Business Legal Fundamentals
Whether you’re starting a new business or launching a product or service, it’s essential that you take the right steps early on to protect yourself.
Don’t worry: nobody completes all the initial steps on Day 1, but successful entrepreneurs learn how to properly set themselves up for future growth.
Here are a few tips to get you started:
- Consider what type of entity your business is going to be. These may include a solo business, a partnership, a corporation, an LLC, or a non-profit.
- Be sure to consult with both a qualified attorney and a business-focused CPA before getting started. You will benefit from surrounding yourself with a knowledgeable team that will help you avoid legal issues and minimize your tax burden.
- Engage an attorney to do a full trademark search for your business name and brand name. Too many businesses fail to take this step. They often end up receiving “Cease and Desist” letters right when their sales are taking off. This results in unanticipated legal costs, in addition to the huge burden of having to create a whole new brand.
Business Building Blocks
Here are some of the key concepts to understand when you’re getting ready to launch:
CORPORATIONS, LLCS, AND PARTNERSHIPS
These are among the variety of forms that your business may take. Sometimes this is referred to as the “type of entity.” These include:
Solo Businesses (also known as Sole Practitioners)
This is the default status if you’re working on your own and you haven’t filed the paperwork to form any other type of legal business entity.
Sole practitioners and partnerships are less costly to form than corporations or LLCs, but they don’t provide the same level of liability protection. As a sole practitioner or partner, your personal assets may be subject to attack in the case of a lawsuit.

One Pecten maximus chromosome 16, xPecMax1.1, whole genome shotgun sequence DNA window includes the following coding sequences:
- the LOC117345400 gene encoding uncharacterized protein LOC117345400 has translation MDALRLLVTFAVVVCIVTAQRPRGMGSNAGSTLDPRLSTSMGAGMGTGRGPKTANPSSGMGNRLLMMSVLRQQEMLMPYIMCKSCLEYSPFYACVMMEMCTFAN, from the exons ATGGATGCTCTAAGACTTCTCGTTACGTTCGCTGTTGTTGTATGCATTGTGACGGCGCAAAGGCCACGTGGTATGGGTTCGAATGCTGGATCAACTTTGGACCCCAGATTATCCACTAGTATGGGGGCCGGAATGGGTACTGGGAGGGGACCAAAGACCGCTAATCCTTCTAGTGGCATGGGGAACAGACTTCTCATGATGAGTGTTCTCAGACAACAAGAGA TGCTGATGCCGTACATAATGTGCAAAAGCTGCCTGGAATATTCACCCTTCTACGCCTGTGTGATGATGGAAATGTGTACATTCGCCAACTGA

An LLC is a limited liability company. LLCs operate in a manner that’s similar to a corporation, but usually require a bit less formality, which can translate into cost savings.
Anything that identifies your brand. This may include your brand name, business lame, logo, or tag line.
Legal protection for valuable creative works produced by an individual or a business.
This term covers a broad range of agreements, such as:
ONLINE TERMS AND CONDITIONS
ENTERTAINMENT AND SOCIAL MEDIA LAW
What do these have to do with businesses that aren’t in the “entertainment industry?” In today’s business environment, almost every business is heavily involved in online marketing. The principles of Entertainment and Social Media Law have been applied to any business that is public-facing.
Transactional Law Consultation
Sometimes there are straightforward solutions that require less strategy and more implementation. We offer focused, transaction-based consultations to get your legal needs completed correctly and on time. Click here to contact us and schedule a consultation to discuss your needs in the following areas: